Look at this. There was all of this success turning StarCraft into a real sport, a sport with marketable personalities. There were two separate television networks dedicated to broadcasting StarCraft games. There were companies selling DVD compilations featuring the greatest matches of Boxer. Take a guess who is being shut out of this revenue stream? Take a guess. Go for it. Yup, it’s Blizzard. It’s their copyrighted code, their copyrighted art properties, their copyrighted sounds being broadcasted around-the-clock. They are not receiving a single dime from any television company or any government body. A group of companies much, much larger than Blizzard are pocketing all of the money under the phony guise of “growing e-sports”. (I reject the notion that KeSPA and the sponsorship were “barely breaking even”, as it has been suggested. The National Collegiate Athletic Association claims eighty percent of the schools under their banner are losing money at the same time Division I football coaches are the highest-paid government employees in the United States.** There are techniques for making your stinking shit pile smell like a sincere endeavor.)
Whether you believe Blizzard is entitled to any of this money, the company would have been silly to take a blind eye. With every day of development power being poured into the sequel to StarCraft, the more pressing that issue with KeSPA posed. The biggest risk? A South Korean court could rule that the use of video games for spectator endeavors constitutes a type of public domain endeavor; a use of the product that does not have to be licensed. And if Blizzard had to go into a South Korean court and argue their case, they would be going up against a government-approved sanctioning body. Throw murderers and rapists out of the equation and that’s not a legal opponent I would wish on anybody. Shortly after the 2007 announcement of StarCraft II: Wings of Liberty (which fittingly took place in Seoul), Blizzard would begin to secretly negotiate broadcasting rights for StarCraft II with KeSPA. It’s unlikely that either company was prepared for the nasty fight that would occur.
Certainly, South Korean StarCraft was not causing Blizzard to lose any money. Two-fifths of the eleven million sales of StarCraft would be made in South Korea,* nearly one copy for every ten people in the country. The situation involving broadcasting rights could be described as a cautious and contentious issue. It was not going to put Blizzard out of business. In 2006, another Asian entity would present a much more threatening predicament for Blizzard. History did what history very often tends to do. History repeated itself. It came back and bit Blizzard in the ass like nothing ever ass-bit the company before.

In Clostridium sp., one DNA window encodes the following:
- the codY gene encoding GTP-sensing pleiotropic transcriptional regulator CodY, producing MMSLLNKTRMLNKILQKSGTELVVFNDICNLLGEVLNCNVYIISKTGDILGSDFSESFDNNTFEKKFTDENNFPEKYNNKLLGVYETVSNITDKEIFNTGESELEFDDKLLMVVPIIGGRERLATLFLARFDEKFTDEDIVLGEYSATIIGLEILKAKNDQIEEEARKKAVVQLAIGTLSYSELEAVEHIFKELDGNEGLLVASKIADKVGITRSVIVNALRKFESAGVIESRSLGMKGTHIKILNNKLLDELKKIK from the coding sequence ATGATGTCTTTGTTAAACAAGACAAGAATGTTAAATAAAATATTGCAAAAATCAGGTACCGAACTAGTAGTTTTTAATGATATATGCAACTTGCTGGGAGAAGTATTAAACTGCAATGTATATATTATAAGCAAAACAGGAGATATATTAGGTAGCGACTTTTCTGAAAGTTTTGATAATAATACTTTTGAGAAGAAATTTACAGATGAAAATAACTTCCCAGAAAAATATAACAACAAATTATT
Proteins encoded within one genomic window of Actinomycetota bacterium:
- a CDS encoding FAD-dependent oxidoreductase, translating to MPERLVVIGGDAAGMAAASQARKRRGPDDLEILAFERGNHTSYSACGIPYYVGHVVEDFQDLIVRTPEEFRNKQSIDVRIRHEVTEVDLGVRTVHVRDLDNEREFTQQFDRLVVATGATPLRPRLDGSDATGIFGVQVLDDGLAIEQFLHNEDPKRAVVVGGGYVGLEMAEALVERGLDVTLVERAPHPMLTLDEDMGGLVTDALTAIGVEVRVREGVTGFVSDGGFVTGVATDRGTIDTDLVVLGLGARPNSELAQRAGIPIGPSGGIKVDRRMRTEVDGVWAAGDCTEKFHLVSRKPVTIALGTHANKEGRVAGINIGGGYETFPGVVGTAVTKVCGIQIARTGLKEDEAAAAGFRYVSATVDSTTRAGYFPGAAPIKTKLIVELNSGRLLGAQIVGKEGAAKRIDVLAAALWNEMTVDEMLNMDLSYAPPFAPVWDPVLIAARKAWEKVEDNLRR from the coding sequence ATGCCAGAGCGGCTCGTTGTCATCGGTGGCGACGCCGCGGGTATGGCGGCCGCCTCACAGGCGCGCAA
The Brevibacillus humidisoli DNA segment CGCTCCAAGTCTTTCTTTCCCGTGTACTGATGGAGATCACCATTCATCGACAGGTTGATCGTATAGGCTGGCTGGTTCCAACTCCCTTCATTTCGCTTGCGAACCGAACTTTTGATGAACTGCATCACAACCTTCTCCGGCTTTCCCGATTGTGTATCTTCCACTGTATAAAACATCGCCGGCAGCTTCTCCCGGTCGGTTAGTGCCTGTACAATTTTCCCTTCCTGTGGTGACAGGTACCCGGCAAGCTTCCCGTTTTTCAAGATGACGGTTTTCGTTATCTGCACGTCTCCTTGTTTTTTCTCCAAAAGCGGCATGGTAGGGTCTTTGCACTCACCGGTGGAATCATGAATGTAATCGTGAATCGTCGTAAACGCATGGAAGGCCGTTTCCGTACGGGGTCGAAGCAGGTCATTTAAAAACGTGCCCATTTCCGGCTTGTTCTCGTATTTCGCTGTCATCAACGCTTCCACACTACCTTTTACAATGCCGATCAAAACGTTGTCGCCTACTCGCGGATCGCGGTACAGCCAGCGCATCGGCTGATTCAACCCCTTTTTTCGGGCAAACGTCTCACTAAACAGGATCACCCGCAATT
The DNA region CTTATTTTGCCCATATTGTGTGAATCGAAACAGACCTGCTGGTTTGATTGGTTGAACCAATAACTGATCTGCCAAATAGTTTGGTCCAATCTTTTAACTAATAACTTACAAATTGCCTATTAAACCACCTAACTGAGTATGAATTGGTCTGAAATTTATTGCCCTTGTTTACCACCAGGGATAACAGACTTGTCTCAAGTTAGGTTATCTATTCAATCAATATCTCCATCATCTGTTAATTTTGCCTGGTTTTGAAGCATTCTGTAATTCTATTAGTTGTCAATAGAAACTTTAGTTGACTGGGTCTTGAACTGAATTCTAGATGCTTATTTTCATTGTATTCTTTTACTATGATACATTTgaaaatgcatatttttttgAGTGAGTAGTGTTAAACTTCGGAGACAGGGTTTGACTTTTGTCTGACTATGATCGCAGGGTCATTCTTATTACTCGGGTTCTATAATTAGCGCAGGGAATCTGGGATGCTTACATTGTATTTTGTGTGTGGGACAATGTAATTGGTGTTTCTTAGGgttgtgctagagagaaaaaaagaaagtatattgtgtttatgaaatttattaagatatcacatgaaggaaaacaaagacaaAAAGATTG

Much like StarCraft, Warcraft III had developed a reputation for the quality of the custom content created with its map editor. The most popular of these custom maps would become Defense of the Ancients, a map inspired by the StarCraft custom map Aeon of Strife. I’ve stated in the past that the best way to describe this “Action RTS” was to call it “Warcraft III without the macromanagement, micromanagement, or a general need for motor skills.” Little surprise that this gave DotA wide appeal in the Warcraft III community. During this same period of time, quality internet connections were now beginning to find their way into developing portions of the world, audiences in countries that had no consumer distribution model for Blizzard games. They could now get access to these games by downloading them off the internet. For reasons that cannot be explained by medical science, DotA became fantastically popular in the Southeast Asian countries of Vietnam, Malaysia, Singapore, and Thailand. Like, “most popular video game in that region of the world” popular. Not bad for a custom map. Much like Eastern Europe and Russia and South America, Southeast Asia has a long and impressive history of not buying computer software for any purpose whatsoever. And since their illegitimate copies of the game had no access to Battle.net, the DotA community was left in the dark. They were disorganized. They needed a way to come together and settle their differences. Do you see where I am going with this? Much like Bob Huntley and Kie Kimbrell parlayed their insatiable appetite for Doom into the creation of DWANGO, Southeast Asia wanted a way to play their unauthorized software through an online gaming service. The first company or players that could meet this demand would be able to make a lot of money.
Something is going on in this picture and I’m sure it sucks because it is DotA. (Credit: Reader Pie_Patel)
In 2006, a Singapore software company would release a social-networking-and-gaming client called GGClient. It would later be known by the same name as the software creator, Garena. It was just a decade prior that Blizzard Entertainment lent their support to a third-party networking tool in order to create demand for Warcraft II. The networking tools that Blizzard endorsed and sustained were now back and they were better than ever, and they had come back to haunt the company. Garena was Kali reborn. The service allows players to use copies of their software (legitimate or elsewise) to facilitate the creation of matches through the Local Area Network function. Only now, the internet had gotten a hell of a lot better. Garena is a purely peer-to-peer endeavor and it played like one. I’ve bashed Xbox Live for being a peer-to-peer service, right? The difference is that once Garena creates your match, your internet connection does not phone home to anything. No information is routed back to a central server. By extension, no additional latency is generated.